How does “my bones hurt when the weather is changing” work? (scientifically)


How does “my bones hurt when the weather is changing” work? (scientifically)

In: 71

It has to do with the changes in air pressure. When the weather changes from higher to lower pressure it usually brings bad weather, but also the joints in your body expand just a little bit and that can allow for more inflammation to occur.

Recent studies suggest it doesn’t. Studies in 2014 and 2017 study found no correlation between weather changes and arthritis complaints. However, other studies show a weak link between barometric pressure and joint pain, and temperature drop and joint pain. So there’s no definitive answer to your question.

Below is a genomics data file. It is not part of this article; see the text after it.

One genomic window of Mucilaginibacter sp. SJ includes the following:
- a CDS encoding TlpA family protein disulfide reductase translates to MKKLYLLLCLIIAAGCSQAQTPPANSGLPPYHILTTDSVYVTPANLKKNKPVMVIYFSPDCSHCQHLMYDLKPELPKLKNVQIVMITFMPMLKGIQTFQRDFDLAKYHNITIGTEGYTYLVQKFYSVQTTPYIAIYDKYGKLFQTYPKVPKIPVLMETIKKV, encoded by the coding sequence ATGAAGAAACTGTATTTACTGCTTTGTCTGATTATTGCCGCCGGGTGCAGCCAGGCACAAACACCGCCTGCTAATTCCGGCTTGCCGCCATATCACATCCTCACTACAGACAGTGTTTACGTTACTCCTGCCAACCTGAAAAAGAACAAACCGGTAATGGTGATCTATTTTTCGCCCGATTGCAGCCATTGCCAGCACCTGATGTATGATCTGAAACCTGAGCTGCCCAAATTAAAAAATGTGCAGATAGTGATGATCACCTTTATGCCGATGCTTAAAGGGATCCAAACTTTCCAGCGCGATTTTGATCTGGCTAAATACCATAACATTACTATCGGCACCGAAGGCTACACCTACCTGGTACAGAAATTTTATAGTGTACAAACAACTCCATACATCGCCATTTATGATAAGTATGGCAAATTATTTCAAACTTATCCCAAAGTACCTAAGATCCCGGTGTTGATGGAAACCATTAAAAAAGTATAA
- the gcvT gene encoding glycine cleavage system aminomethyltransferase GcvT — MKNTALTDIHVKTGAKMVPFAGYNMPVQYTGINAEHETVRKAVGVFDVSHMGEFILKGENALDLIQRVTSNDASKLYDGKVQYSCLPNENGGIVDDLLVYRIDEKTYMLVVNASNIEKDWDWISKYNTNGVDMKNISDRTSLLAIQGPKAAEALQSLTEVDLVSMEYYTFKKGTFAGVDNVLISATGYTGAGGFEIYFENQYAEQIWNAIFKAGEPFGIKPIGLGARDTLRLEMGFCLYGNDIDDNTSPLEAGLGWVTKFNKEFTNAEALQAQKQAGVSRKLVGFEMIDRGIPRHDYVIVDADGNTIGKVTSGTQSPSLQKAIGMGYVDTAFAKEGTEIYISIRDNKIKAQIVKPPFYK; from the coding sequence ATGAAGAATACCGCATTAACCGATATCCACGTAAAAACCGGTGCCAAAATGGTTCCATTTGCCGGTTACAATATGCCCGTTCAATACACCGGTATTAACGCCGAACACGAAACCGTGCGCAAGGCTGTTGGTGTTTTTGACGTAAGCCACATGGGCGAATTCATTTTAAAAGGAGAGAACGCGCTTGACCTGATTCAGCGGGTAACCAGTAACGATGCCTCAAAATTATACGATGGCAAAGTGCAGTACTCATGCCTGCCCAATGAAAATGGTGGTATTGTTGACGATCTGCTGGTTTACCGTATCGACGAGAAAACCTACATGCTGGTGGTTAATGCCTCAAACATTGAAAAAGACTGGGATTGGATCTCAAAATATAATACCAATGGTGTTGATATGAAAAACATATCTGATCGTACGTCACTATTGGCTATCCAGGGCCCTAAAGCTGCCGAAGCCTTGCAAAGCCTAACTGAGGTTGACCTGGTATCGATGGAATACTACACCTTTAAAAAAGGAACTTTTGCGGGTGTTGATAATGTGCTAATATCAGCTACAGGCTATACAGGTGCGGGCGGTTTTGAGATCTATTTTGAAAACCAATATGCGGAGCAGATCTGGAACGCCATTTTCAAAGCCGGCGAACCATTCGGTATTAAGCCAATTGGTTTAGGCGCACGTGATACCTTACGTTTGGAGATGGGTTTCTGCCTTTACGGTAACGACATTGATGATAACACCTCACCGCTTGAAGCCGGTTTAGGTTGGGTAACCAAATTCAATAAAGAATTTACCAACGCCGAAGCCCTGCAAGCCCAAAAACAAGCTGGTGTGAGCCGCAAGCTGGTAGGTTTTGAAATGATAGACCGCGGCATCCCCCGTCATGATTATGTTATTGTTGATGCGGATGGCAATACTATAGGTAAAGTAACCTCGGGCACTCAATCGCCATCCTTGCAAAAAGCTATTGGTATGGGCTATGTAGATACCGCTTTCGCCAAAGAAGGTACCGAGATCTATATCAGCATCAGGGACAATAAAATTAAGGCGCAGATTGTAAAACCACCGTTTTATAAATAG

It may be that people simply notice bad weather more and associate it with pain, but don’t make the connection with sunnier weather.

On the other hand, I definitely notice the pain more with the onset of bad weather.

I think it’s mostly people with artificial joints and metal parts in their body that make this statement due to the different expansion rate of materials. Part of my leg was reconstructed with titanium and I can definitely feel it ache during rainstorms

Inflammation mainly. When the weather changes our muscles can tense up (mainly from a drop in pressure/temperature), and people with inflammation can feel pain from their muscles tensing.

I have rheumatoid arthritis. Take lots of drugs for it. I hurt when it storms, but I hurt an equal amount when the weather is fair.